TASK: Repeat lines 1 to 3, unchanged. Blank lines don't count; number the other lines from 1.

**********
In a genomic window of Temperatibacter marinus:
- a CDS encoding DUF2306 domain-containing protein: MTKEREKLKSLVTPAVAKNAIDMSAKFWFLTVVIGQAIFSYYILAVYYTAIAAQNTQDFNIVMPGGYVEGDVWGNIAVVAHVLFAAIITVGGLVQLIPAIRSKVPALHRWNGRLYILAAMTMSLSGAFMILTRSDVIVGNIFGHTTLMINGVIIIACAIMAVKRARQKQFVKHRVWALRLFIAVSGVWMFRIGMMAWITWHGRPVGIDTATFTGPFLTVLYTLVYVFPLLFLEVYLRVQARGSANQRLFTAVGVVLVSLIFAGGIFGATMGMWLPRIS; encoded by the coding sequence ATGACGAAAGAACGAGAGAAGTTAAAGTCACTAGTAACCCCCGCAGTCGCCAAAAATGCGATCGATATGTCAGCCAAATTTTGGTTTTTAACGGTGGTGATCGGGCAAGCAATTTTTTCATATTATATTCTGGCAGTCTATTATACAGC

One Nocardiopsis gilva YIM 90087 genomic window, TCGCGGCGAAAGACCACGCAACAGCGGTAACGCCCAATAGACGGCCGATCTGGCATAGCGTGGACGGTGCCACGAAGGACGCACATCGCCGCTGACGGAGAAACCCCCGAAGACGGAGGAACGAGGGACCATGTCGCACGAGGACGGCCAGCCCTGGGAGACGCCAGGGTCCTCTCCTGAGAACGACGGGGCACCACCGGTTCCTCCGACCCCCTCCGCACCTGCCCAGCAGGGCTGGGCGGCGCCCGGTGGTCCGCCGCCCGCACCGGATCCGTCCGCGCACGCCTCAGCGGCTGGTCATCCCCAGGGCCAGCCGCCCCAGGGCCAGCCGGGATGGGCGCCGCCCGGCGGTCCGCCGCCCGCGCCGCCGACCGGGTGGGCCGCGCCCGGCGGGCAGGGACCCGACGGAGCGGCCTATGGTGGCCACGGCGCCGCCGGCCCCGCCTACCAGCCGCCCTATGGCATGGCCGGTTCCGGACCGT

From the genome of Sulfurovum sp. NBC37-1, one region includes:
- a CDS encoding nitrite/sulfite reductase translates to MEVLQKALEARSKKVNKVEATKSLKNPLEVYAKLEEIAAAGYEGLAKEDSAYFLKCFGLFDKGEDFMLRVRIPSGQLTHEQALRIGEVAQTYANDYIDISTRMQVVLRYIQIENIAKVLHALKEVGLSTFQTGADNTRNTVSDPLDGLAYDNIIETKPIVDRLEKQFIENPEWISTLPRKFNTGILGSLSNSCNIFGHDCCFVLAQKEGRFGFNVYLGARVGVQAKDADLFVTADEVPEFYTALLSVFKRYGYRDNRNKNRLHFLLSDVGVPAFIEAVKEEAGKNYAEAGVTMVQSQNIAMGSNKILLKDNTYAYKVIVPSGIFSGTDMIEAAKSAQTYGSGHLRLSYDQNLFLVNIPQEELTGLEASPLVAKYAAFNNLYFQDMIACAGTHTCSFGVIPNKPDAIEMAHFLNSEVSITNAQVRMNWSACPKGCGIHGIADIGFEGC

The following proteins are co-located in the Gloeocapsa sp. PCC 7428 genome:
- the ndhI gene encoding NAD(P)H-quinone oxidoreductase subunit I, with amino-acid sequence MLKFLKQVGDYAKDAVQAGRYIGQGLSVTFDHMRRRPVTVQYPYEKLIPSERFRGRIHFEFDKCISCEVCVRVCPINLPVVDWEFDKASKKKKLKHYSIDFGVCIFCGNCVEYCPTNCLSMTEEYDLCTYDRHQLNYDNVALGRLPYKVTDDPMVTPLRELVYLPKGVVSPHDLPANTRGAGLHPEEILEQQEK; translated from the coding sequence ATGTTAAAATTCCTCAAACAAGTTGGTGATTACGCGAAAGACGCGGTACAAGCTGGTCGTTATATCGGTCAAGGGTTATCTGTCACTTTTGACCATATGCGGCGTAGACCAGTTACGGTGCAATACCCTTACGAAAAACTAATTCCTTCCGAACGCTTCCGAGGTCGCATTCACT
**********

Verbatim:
In a genomic window of Temperatibacter marinus:
- a CDS encoding DUF2306 domain-containing protein: MTKEREKLKSLVTPAVAKNAIDMSAKFWFLTVVIGQAIFSYYILAVYYTAIAAQNTQDFNIVMPGGYVEGDVWGNIAVVAHVLFAAIITVGGLVQLIPAIRSKVPALHRWNGRLYILAAMTMSLSGAFMILTRSDVIVGNIFGHTTLMINGVIIIACAIMAVKRARQKQFVKHRVWALRLFIAVSGVWMFRIGMMAWITWHGRPVGIDTATFTGPFLTVLYTLVYVFPLLFLEVYLRVQARGSANQRLFTAVGVVLVSLIFAGGIFGATMGMWLPRIS; encoded by the coding sequence ATGACGAAAGAACGAGAGAAGTTAAAGTCACTAGTAACCCCCGCAGTCGCCAAAAATGCGATCGATATGTCAGCCAAATTTTGGTTTTTAACGGTGGTGATCGGGCAAGCAATTTTTTCATATTATATTCTGGCAGTCTATTATACAGC

One Nocardiopsis gilva YIM 90087 genomic window, TCGCGGCGAAAGACCACGCAACAGCGGTAACGCCCAATAGACGGCCGATCTGGCATAGCGTGGACGGTGCCACGAAGGACGCACATCGCCGCTGACGGAGAAACCCCCGAAGACGGAGGAACGAGGGACCATGTCGCACGAGGACGGCCAGCCCTGGGAGACGCCAGGGTCCTCTCCTGAGAACGACGGGGCACCACCGGTTCCTCCGACCCCCTCCGCACCTGCCCAGCAGGGCTGGGCGGCGCCCGGTGGTCCGCCGCCCGCACCGGATCCGTCCGCGCACGCCTCAGCGGCTGGTCATCCCCAGGGCCAGCCGCCCCAGGGCCAGCCGGGATGGGCGCCGCCCGGCGGTCCGCCGCCCGCGCCGCCGACCGGGTGGGCCGCGCCCGGCGGGCAGGGACCCGACGGAGCGGCCTATGGTGGCCACGGCGCCGCCGGCCCCGCCTACCAGCCGCCCTATGGCATGGCCGGTTCCGGACCGT